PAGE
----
“The baseball team brought the entire town together,” related former Shoemaker outfielder Gerald McQuaig, who went on to become principal of Sugar Hill Elementary. The fans treated the players like conquering heroes during the season and the company offered them easy jobs during the winter months.
Whereas the Depression revealed Bona Allen’s stability, and the Shoemakers its grandeur, the Allen family itself shaped the company’s character. Most successful older companies have a dynamic personality about them, one that usually derived from its founder and passed on down through its descendants. You can see this locally in Rich’s Department Store, and nationally, the J.C. Penny company is this way. Bona Allen, Inc. also follows this line.
The Shoe Factory
The Shoe Factory was the most inconsistent of any Allen project, enjoying great heights and then sinking fast. It started in 1913, stumbled around for about seven years, picked up drastically (even being nationally advertised by the Shoe Maker’s baseball team) and then after surviving the great Depression began sinking when most other companies were getting back on their feet. In 1937 it built a daily capacity of 5,800 shoes and employed over 1,300, but from 1939 until 1941 it stayed in the red and closed only to be revived briefly as a government war time operation. Ironically the company which took over the old shoe building was the first industry to move into Buford since Bona Allen itself.
Vance Dodd of Buford remembers the shoe business well; he helped set up the equipment when it first opened, and stayed with it until the end. He knew the Allens: playing baseball with John Q., setting up the first shoe shop with Bona Sr. and working under Shoe Plant manager Victor Allen. He vividly remembers the plant’s stumbling beginning: “We began in the old Tannery building. No windows. No heat. Just a leaky roof over our heads. Mr. Nona, who could cut a piece of hide straight as an arrow without the use of a gauge knife, knew leather, but he didn’t know the shoe business. He brought in Leslie Joseph from Cincinnati but they never really got going until Prince Royal took over in 1919.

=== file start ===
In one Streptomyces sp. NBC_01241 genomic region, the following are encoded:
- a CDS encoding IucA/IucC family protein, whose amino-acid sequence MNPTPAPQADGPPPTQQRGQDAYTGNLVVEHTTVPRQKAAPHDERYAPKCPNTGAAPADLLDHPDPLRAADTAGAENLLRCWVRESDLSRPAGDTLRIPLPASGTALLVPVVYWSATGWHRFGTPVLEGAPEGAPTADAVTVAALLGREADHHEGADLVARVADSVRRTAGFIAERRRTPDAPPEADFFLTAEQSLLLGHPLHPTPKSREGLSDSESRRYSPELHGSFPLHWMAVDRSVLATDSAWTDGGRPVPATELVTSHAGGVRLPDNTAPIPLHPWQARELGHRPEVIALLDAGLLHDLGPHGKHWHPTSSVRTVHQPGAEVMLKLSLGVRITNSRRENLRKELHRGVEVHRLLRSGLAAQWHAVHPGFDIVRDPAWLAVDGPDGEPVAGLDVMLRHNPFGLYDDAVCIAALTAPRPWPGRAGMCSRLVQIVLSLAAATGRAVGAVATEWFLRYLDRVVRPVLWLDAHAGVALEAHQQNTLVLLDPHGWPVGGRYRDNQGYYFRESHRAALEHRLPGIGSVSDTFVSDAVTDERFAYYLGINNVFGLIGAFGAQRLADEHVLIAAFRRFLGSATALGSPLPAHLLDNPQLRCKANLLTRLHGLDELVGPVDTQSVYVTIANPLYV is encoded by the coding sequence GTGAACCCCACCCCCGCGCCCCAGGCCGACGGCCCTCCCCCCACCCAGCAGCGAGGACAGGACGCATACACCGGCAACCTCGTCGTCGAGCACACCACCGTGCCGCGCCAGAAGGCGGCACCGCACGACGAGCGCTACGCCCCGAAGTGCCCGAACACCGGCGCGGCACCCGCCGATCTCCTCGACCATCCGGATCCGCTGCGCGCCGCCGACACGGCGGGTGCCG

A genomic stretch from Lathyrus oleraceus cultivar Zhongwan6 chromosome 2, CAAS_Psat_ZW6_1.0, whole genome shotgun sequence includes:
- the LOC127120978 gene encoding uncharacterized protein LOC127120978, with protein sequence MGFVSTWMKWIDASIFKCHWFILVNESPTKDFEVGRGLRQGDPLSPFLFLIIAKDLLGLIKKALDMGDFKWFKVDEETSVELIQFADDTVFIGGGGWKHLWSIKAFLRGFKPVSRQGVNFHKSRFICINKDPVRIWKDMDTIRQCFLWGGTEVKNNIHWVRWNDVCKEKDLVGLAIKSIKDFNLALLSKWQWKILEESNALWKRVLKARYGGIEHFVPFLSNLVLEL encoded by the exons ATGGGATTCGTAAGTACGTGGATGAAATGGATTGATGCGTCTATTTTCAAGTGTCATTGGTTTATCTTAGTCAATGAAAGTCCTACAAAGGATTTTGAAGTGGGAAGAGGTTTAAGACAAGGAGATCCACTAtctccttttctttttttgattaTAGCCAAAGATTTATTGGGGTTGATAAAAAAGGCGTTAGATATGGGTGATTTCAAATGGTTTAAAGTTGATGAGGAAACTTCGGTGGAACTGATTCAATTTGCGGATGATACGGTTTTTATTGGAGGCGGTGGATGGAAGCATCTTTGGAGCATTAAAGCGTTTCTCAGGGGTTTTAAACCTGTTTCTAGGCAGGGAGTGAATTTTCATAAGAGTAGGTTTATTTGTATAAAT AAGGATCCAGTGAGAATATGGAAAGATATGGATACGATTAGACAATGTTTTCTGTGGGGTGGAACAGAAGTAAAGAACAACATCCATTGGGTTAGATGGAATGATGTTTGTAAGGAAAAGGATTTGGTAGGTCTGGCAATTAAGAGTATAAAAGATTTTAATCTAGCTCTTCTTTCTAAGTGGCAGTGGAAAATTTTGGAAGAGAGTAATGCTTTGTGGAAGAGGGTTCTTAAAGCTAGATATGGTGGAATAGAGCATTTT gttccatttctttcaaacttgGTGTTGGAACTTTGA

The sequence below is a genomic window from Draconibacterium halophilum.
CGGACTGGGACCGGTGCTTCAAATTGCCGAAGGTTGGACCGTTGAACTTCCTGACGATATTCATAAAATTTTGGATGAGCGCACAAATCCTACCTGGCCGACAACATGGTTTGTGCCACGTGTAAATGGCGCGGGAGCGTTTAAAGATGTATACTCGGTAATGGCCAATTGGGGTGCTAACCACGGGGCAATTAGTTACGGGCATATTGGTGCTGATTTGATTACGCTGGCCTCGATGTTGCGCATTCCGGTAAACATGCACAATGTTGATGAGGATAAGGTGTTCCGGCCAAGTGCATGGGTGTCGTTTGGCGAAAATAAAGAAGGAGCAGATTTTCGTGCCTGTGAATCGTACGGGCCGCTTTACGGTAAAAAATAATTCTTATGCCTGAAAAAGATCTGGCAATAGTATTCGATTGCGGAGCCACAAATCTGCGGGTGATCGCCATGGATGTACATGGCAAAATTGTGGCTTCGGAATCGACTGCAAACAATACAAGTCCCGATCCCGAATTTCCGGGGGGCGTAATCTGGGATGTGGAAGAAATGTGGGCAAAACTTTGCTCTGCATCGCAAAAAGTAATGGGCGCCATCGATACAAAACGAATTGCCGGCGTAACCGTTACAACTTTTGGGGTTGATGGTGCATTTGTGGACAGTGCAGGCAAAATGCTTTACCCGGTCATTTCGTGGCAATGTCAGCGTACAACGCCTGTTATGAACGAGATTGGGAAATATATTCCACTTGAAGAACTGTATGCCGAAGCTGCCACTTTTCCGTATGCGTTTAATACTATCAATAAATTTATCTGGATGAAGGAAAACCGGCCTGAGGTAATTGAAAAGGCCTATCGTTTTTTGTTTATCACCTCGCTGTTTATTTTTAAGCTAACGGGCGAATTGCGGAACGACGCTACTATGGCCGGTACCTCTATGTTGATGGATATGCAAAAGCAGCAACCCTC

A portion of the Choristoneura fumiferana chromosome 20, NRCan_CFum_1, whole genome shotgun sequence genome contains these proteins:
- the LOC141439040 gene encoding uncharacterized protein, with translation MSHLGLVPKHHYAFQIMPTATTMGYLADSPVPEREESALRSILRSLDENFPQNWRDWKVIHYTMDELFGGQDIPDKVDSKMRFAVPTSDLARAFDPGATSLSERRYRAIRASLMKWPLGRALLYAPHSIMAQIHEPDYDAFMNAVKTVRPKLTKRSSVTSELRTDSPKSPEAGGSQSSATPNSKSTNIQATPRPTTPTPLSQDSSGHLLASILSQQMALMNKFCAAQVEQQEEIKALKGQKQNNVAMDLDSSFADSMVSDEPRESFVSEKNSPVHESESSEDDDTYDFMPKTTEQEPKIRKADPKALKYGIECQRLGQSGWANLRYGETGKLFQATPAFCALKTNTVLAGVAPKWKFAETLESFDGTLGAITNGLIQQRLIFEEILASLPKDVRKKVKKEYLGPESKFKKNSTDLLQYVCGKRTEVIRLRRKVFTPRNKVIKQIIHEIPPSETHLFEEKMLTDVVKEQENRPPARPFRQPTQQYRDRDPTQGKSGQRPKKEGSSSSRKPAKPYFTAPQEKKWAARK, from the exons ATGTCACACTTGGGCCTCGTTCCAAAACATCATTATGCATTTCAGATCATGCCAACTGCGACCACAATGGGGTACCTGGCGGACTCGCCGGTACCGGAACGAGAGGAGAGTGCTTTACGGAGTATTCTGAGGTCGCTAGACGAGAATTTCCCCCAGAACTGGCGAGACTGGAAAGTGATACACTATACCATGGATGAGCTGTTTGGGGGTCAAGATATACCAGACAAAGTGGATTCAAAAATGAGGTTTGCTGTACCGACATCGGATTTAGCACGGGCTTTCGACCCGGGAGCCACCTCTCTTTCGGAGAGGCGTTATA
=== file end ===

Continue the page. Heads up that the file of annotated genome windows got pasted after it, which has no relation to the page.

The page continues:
The Shoe Makers
Gerald McQuaig remembered his Bona Allen days as more than just a good, hard, clean way to make a living. The company offered him a grand lifestyle where he was treated like a celebrity and people went out of their way for him. Herald played ball for the Shoemakers during the championship years, and also worked at the plant in the off season.
“The Allen’s wanted you to go first class all the way, “ McQuaig said. “We traveled all over the country, with tournaments in Denver, Houston, and Wichita and always stayed in the finest hotels and ate at the top restaurants. John Allen’s keen interest in sports had a lot to do with such great treatment. The Buford ballfield was in better condition than most minor league parks – certainly that infield was as smooth as a billiard table.
“John Allen could really get the talent. The one I’m sure no one will forget was lefty Boots Poofenberger who came to us after getting kicked out of the Southern League for throwing a ball at an umpire. He was the darling of the town, speaking to everyone, tipping barbers, shoe shine boys and waitresses a dollar back in the days when a buck was really something.”
“Merritt ‘Sugar’ Cain was another great pitcher and former major leaguer, and you may remember Jack Jacietti who won 18 games for the St. Louis Browns during the war years. Everyone on the team could really tag the ball, but Eddie Baxter was the most consistent. We could have stayed with the most minor league teams – and even a big league bunch on a given day – but we didn’t have the pitching depth to compete professionally for a full season.”
One year when the Crackers were tops in the Southern League the Buford team topped them two of three exhibition games.
McQuaig came to Bona Allen from the Atlanta Crackers. Although he faced the toughest in big league pitching his two years with Connie Mack’s Philadelphia Athletics, he still believes Satchel Paige was the best ever. “I faced him playing winter ball in Puerto Rico. He was blinding fast but you could trust him not to hit you. His control was excellent, never wasted a pitch and that’s why he lasted so long.”
Mercer Harris, a professional baseball scout and Lawrenceville resident, and Whack Hyder, retired Tech baseball coach, both remember Bona Allen as an opportunity for pro ball. Harris managed and played third base, while Hyder shared outfield duties with McQuaig. “Bona Allen made it possible for me to afford college,” Hyder said. “In fact I got signed by a scout covering the Shoemakers.”